Sense-making is the process by which individuals and groups make meaning of their experiences to understand and interact with the world. It is a dynamic and contingent process shaped by social, cultural, and political contexts and involves constructing, deconstructing, and reconstructing meaning. This complex process is not fixed or objective but somewhat fluid and dynamic. Sense-making involves synthesizing information, creating coherence, and negotiating and constructing meaning within a social and cultural context.
In design thinking and innovation, sense-making is crucial in identifying and addressing underlying challenges and opportunities. Designers and innovators must navigate complex and ambiguous situations to develop effective and innovative solutions. Sense-making enables them to move beyond surface-level information and data to uncover deeper patterns and insights that may not be immediately apparent.
Through sense-making, designers and innovators can understand the needs and desires of their users or customers deeply and nuancedly. This process requires not only the ability to synthesize information but also the ability to negotiate and construct meaning within a cultural context. By doing so, designers can identify underlying challenges and opportunities that need to be addressed and develop practical and innovative solutions.
Complexity and sense-making
According to researcher and consultant Dave Snowden, sense-making is a cognitive process that helps individuals and organizations make sense of complex, ambiguous, and uncertain situations. Snowden identifies three critical stages of sense-making:
- Gathering information and data.
- Applying patterns or models to that information to create meaning.
- Taking action based on that meaning.
Snowden emphasizes that sense-making is not a linear process but a recursive one. Individuals and organizations cycle back and forth between these stages to refine their understanding of a situation and develop effective strategies for action.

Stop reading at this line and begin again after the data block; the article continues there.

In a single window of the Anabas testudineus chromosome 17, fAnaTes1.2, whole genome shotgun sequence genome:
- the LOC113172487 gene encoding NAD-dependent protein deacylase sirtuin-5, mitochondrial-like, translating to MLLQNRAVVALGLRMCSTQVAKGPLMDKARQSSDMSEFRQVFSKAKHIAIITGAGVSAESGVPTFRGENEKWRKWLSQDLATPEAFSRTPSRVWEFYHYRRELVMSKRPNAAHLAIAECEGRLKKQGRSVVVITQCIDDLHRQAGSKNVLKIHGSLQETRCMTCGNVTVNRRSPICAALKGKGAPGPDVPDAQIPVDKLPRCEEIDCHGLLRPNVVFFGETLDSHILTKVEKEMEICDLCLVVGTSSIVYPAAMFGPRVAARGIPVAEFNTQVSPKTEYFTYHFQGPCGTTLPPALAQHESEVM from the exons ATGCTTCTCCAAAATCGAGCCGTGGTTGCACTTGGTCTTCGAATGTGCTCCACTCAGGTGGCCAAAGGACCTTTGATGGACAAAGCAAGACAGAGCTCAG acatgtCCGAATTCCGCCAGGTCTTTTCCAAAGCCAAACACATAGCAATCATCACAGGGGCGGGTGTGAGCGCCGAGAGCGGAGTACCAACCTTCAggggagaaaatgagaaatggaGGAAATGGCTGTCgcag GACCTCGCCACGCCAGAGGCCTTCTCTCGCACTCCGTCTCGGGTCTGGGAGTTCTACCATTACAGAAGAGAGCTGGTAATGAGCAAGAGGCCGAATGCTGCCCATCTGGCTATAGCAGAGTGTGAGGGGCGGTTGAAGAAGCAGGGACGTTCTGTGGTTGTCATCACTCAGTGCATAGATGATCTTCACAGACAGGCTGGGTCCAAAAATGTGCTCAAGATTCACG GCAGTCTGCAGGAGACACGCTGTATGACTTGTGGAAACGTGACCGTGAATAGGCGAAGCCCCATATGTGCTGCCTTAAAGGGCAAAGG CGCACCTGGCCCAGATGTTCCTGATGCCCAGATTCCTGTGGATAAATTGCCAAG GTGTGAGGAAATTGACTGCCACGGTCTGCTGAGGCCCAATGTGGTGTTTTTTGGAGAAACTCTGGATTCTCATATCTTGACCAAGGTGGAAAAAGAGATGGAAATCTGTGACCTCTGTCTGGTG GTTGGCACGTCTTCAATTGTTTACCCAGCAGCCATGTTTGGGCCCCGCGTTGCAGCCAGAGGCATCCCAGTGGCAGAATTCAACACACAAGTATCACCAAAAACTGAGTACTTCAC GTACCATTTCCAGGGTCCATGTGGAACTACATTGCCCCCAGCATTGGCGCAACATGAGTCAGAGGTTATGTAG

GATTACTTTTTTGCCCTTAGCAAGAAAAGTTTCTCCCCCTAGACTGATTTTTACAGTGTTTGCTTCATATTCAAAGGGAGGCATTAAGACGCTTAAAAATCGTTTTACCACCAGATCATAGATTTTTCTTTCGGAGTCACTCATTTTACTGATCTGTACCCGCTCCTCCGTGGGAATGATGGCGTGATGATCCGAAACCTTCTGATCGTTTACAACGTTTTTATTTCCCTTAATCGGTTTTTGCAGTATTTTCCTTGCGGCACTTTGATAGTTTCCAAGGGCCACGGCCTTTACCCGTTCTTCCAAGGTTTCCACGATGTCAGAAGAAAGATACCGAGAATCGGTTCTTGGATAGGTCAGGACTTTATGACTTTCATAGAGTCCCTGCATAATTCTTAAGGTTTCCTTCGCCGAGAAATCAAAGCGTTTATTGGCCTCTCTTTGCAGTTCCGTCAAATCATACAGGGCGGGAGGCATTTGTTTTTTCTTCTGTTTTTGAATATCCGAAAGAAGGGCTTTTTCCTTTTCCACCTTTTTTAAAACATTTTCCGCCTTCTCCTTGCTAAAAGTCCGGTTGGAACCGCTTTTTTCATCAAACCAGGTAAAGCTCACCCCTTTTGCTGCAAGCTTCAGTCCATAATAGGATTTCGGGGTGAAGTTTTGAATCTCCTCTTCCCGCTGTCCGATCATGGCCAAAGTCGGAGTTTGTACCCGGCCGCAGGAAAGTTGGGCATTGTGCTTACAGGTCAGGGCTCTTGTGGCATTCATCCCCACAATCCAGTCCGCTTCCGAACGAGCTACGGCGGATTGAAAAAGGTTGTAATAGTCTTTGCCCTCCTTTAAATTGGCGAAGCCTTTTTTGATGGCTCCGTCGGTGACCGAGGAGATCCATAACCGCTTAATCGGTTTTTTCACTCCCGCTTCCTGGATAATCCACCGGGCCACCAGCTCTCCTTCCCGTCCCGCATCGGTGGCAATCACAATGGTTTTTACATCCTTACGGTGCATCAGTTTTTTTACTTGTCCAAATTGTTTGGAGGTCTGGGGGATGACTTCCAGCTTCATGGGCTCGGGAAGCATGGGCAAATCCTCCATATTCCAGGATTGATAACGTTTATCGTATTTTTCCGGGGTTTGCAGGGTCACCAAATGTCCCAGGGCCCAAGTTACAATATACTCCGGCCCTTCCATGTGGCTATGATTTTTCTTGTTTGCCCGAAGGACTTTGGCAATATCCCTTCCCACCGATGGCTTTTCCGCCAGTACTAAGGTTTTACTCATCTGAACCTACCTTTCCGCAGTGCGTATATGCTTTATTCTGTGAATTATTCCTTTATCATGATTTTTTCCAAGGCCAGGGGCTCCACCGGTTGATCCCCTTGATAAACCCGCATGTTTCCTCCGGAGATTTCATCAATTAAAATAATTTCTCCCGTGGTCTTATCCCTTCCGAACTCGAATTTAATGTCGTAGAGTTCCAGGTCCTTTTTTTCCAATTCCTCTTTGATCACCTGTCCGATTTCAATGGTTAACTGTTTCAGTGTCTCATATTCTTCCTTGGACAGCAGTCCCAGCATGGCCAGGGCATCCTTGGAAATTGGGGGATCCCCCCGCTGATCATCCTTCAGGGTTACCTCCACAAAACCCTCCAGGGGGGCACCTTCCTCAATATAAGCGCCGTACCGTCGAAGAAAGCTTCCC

Sense-making is particularly important in situations of high complexity, where traditional approaches to problem-solving may need to be more effective. In such cases, embracing uncertainty and adopting a more exploratory and iterative approach to sense-making is essential. This involves gathering and analyzing data and engaging in dialogue and collaboration to create a shared understanding and identify novel and innovative solutions.
A collaborative practice
From a social constructionist point of view, sense-making is an inherently social and collaborative practice. Social constructionism is a theoretical perspective that emphasizes the importance of social processes in shaping the world around us. According to this perspective, knowledge, meaning, and reality are all socially constructed through interactions with others.
Sense-making, or creating meaning from information and experience, is no exception. Social constructionists argue that sense-making is not an individual, isolated activity but a collaborative process within a social context. We make sense of the world by drawing on shared understandings, beliefs, and practices shaped by our interactions with others.
In today’s world, sense-making is more relevant than ever, as we are constantly bombarded with information and faced with complex, rapidly changing social and environmental challenges. Designers, in particular, have an essential role in facilitating sense-making and helping to create shared understandings that can lead to positive change.
By working collaboratively with diverse stakeholders, designers can surface different perspectives, challenge assumptions, and co-create meaning that is inclusive and responsive to the needs and aspirations of different groups. They can also use design to create tools, platforms, and experiences that enable people to make sense of complex information and connect with others in meaningful ways.